Fan Fiction: Autodidactic Apprenticeship

There’s a definite pattern to learning something creative. You find someone else’s class, pattern, or technique and complete their project. Then you find other classes, patterns, or techniques to add to your skill set. Some artists are perfectly content to continue finding others to learn from. Others take the skills and techniques they’ve learned and strike out on their own. As 2011 Campbell Award winner Lev Grossman proves, fan fiction is a writing class that can keep you swimming with the copycats or inspire you to tackle original creations.

That’s right. I said copycats, and I’ll get away with it because I have been one. Fan fiction has been vilified forever, primarily by authors who see it as copyright infringement or just an attack on their creation. (What can I say? We writers are sensitive souls wrestling with an ever-changing self-esteem.) Other authors, however, recognize fan fiction as fans interacting with and showing their love for a story in a creative way.

For those fans who pay attention and take care with their work, fan fiction can be a great way to explore an author’s techniques, to internalize them as they play with the author’s techniques, to internalize them as they play with the author’s creations. They can share their work with other fans who can help them focus and edit their work, while at the same time help others do the same. Some fan fiction writers continue to write fan fiction, growing their writing skills with each story. Others head into original fiction territory, taking advantage of connections made with other writers during their fan fiction days to keep building their writing skills.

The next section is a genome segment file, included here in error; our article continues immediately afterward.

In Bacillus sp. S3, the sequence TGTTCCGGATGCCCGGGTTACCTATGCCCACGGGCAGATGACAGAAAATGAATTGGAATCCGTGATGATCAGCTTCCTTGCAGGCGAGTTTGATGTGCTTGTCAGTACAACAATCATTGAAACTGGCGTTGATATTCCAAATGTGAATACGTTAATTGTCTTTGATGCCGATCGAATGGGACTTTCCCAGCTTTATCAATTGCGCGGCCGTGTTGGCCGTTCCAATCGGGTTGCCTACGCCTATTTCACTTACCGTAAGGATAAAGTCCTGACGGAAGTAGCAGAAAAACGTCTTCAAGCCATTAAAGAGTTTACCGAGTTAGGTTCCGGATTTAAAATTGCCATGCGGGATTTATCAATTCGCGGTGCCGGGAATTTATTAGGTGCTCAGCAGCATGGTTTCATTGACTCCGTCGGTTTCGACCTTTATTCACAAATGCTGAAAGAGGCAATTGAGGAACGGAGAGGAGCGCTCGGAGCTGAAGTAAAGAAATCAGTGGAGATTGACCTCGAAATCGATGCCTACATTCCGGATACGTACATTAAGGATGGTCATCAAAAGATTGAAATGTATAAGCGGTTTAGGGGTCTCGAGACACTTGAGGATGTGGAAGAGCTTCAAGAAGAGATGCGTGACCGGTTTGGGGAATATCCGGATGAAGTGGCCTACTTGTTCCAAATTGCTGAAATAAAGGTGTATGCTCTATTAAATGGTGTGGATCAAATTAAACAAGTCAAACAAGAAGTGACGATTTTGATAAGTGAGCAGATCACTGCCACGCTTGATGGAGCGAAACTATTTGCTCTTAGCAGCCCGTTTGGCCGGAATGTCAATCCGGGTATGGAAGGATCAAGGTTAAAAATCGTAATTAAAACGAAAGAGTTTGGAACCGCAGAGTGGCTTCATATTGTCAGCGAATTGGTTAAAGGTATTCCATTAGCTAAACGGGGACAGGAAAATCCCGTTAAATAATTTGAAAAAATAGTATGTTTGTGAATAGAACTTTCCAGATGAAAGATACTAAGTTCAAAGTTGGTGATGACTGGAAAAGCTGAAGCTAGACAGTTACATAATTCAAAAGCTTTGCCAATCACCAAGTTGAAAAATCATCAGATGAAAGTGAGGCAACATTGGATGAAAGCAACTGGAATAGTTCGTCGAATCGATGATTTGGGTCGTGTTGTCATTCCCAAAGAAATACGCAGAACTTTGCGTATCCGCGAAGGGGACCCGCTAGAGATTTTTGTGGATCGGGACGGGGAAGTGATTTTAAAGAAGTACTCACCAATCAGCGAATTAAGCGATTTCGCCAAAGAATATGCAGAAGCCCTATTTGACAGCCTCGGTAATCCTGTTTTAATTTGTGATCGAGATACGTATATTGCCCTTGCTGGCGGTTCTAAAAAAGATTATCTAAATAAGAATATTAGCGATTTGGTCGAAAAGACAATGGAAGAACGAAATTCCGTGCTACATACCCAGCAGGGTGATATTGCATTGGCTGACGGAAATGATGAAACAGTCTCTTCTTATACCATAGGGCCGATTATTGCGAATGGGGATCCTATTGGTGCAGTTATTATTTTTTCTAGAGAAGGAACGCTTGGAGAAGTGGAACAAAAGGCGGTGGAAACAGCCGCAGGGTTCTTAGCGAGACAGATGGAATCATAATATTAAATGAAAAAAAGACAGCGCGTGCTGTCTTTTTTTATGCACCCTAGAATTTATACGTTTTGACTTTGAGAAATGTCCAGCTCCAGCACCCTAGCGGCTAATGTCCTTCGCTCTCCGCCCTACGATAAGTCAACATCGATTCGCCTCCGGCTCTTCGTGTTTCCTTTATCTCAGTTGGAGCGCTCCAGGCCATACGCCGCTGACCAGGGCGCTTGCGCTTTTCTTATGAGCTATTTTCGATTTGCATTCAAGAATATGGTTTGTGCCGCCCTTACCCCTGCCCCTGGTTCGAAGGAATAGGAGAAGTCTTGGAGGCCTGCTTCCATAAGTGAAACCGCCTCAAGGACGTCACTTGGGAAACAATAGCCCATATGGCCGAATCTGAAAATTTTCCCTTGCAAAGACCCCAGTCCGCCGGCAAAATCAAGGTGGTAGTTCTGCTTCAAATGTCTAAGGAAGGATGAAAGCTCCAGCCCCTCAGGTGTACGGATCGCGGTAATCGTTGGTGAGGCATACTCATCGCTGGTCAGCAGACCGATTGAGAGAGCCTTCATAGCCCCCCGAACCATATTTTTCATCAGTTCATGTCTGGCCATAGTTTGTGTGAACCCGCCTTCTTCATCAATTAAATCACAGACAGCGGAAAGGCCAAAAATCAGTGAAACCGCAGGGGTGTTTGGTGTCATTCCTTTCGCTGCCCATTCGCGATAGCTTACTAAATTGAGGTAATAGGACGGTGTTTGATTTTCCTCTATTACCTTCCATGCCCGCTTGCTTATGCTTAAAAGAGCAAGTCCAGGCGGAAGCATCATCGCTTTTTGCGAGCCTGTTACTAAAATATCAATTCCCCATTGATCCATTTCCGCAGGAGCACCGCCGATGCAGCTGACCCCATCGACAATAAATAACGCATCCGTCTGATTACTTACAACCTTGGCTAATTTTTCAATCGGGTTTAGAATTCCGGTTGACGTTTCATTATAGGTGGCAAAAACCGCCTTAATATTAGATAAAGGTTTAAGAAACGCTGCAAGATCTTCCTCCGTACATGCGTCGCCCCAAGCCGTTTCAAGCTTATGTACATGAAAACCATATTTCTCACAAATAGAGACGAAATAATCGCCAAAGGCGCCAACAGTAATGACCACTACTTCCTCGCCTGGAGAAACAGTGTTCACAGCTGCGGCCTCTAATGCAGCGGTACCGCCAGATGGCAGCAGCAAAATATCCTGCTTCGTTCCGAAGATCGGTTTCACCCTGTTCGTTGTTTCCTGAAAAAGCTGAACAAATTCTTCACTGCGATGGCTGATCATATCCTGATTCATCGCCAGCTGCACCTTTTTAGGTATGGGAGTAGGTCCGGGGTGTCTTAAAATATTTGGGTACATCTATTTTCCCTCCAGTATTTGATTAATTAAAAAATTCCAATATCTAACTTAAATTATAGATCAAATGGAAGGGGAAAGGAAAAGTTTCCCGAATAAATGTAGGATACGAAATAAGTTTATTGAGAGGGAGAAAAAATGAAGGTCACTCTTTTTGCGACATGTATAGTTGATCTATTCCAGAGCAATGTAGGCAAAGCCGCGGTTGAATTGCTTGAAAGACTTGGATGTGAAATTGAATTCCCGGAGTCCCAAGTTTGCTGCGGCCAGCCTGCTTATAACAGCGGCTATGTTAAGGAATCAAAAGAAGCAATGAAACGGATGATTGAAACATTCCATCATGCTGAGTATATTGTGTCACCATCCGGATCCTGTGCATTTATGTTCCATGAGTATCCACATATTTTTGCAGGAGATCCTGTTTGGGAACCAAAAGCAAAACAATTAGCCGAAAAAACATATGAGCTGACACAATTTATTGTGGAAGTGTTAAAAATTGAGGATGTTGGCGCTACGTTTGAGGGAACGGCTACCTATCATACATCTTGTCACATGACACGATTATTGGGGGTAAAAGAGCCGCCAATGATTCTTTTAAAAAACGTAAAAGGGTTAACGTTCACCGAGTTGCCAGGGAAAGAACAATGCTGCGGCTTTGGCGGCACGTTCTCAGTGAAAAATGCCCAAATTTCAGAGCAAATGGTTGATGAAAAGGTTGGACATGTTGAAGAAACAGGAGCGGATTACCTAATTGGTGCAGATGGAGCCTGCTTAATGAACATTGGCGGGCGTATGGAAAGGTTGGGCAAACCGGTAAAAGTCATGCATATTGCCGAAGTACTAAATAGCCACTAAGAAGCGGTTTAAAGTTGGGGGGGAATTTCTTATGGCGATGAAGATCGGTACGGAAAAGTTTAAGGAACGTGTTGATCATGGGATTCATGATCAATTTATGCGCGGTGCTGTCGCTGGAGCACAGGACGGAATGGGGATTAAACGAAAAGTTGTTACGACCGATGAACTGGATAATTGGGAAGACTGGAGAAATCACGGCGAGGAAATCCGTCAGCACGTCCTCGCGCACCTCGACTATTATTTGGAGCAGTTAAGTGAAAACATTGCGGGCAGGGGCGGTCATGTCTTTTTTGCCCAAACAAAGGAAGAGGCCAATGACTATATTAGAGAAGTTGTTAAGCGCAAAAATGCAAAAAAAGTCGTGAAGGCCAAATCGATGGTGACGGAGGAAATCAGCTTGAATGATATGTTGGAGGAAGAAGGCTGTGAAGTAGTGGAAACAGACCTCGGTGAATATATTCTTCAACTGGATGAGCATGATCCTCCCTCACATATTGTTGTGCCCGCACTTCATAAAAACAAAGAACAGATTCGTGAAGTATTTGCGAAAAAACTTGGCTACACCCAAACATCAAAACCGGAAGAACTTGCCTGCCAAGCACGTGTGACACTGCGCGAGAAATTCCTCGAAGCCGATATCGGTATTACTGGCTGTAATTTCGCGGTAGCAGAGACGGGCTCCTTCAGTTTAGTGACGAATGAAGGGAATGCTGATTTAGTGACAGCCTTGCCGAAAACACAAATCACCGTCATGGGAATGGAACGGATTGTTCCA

Creating fan fiction is, in its own bizarre way, a means of learning writing from an absent master and a stepping stone to developing your own artistic vision.

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